Renter protections are always highly contentious. They get at a deep-seated tension in capitalism: What is for one person an asset, an investment and a revenue stream is for another person a home — filling a basic need, something without which life falls apart. Are property rights sacred, or is housing a human right? You can’t have both. [Disclosure: I have been personally involved in advocating for increased rental protections through the Transit Riders Union and the Stay Housed Stay Healthy coalition.]
The pressing need for renter protection laws generally arises in hot housing markets. With renters competing for units, landlords have little incentive to work with someone who struggles to pay on time, or whom they dislike for any reason at all. Why not kick them out and get a new tenant who can pay more with ease?
With affordable housing increasingly scarce, there are plenty of people who struggle to pay. Across Washington state, for example, over 45% of renter households are cost-burdened, spending over 30% of their income on housing. In a tight market like ours, it’s very difficult for people to find a new home if they are evicted or otherwise lose their housing. In such circumstances, eviction overwhelmingly leads to homelessness and becomes a social problem in search of a policy solution.
That points to a more mundane reason why renter protections are contentious. By definition, an effective protection is one that reduces evictions or makes it easier for marginalized populations to obtain housing. In other words, landlords who would otherwise get rid of a tenant or reject an applicant are unable to do so, or choose not to do so, because of these laws. The more effective the policy, the more evictions and rejections are prevented, and the greater the number of landlords who feel that the government is usurping their authority over their piece of property. Of course there’s a fight.
Arguing for the sanctity of private property doesn’t play well in socialist-sympathetic Seattle and its growing progressive environs, so landlord groups usually look for arguments that work better. Often, this means invoking the struggles of small mom and pop landlords.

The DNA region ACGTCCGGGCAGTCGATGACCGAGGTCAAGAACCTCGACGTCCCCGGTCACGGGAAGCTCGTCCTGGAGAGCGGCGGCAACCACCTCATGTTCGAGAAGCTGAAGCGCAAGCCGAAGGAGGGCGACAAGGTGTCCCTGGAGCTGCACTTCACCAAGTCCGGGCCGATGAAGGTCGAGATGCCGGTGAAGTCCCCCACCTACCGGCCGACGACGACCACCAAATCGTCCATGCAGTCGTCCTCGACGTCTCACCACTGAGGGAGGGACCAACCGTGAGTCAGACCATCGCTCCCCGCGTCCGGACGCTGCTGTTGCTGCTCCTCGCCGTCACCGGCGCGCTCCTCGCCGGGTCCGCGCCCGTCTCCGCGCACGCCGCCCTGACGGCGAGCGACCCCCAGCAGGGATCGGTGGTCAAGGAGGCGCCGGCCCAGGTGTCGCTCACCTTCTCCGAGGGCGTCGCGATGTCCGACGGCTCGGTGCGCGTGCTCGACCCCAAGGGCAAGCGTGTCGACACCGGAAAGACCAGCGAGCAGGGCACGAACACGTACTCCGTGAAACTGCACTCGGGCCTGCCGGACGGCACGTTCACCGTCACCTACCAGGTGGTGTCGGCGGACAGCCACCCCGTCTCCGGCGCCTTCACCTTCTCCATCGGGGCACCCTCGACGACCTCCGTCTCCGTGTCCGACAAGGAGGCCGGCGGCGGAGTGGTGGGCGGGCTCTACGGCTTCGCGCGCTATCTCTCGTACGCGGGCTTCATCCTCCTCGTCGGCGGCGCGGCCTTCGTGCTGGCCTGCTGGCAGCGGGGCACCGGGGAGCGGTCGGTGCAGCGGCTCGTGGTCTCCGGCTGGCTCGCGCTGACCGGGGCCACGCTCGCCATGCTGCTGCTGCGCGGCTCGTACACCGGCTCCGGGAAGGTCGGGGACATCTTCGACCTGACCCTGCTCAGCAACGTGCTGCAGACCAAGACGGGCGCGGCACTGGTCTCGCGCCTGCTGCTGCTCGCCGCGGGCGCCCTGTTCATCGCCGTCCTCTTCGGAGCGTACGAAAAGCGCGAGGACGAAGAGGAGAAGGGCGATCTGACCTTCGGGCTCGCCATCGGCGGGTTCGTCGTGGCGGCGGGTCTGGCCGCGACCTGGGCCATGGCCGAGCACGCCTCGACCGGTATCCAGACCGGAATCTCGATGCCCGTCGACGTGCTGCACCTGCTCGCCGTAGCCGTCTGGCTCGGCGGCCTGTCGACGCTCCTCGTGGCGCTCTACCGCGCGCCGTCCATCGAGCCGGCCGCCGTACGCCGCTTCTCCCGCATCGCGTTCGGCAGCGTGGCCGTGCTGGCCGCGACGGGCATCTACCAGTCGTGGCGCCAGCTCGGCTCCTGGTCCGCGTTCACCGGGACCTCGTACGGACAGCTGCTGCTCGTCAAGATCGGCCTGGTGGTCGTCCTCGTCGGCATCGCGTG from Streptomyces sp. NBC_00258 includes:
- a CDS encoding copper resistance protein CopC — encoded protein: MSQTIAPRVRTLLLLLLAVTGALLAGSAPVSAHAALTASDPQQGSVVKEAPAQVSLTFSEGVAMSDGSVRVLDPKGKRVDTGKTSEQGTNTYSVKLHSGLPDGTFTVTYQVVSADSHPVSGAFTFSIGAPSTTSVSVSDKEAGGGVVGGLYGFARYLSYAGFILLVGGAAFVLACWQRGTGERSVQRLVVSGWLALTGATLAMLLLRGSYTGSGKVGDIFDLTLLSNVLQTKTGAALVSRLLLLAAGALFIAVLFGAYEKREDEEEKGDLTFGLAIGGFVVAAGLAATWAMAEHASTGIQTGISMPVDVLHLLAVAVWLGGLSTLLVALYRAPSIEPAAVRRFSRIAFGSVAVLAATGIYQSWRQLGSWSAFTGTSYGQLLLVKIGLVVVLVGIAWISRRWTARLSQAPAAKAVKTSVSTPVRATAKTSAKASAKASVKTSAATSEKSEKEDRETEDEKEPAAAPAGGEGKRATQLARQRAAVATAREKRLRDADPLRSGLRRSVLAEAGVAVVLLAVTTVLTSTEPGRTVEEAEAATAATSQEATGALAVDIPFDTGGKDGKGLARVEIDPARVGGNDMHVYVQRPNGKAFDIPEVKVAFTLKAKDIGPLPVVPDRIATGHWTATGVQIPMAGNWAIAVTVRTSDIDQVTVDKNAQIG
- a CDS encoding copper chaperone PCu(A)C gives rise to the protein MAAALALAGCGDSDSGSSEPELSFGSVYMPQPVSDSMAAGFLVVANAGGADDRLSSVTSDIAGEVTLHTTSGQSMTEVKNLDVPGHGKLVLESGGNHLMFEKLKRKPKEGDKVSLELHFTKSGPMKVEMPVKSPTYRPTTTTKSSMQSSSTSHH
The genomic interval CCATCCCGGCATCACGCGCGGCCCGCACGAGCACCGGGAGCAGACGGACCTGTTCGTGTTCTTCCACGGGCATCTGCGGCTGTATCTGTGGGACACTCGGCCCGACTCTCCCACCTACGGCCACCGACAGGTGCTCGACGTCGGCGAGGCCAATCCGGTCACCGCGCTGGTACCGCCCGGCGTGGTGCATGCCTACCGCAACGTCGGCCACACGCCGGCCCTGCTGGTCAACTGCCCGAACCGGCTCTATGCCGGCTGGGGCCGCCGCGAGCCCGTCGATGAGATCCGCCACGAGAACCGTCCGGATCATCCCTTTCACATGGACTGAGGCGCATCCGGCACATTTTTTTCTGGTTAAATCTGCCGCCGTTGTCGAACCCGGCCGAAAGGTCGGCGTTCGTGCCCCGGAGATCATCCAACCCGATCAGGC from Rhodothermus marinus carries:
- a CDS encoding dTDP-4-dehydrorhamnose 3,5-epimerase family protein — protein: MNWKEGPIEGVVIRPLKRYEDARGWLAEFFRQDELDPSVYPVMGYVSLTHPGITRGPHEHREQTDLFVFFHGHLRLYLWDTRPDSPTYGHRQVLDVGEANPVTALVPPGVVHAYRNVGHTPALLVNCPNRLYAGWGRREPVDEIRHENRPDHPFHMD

“I’ve seen lobbyists put mom and pops on the front lines of these policies to hide the fact that large landlords are the real culprits of most evictions,” says Tim Thomas, research director of the Urban Displacement Project at University of California Berkeley, who has led extensive research on evictions in Washington state.
Large corporate landlords are indeed the biggest culprits. According to just-published research from Boston by Princeton University professor Henry Gomory, “large landlords file evictions at two to three times the rates of small landlords.” And they do it “over less money owed and more often as a rent collection strategy.”
While it’s true that large corporate landlords and the organizations that protect their interests tend to hide behind mom and pop landlords, many small landlords are also genuinely opposed to renter protections. Members of Seattle Grassroots Landlords, a group that formed last year, have testified against renter protections at recent Seattle City Council and King County Council meetings. (Their Facebook group is now called Seattle Grassroots Landpeople, presumably an attempt to erase the gendered and feudal overtones of “landlord.”)
Since small landlords are complaining and not the main problem anyway, you might think the solution is simply to exempt them from renter protection laws. This is a bad idea for a couple of reasons. For one thing, drawing an enforceable legal distinction between large and small landlords is challenging, in part because large landlords often create separate limited liability companies, or LLCs, for each property.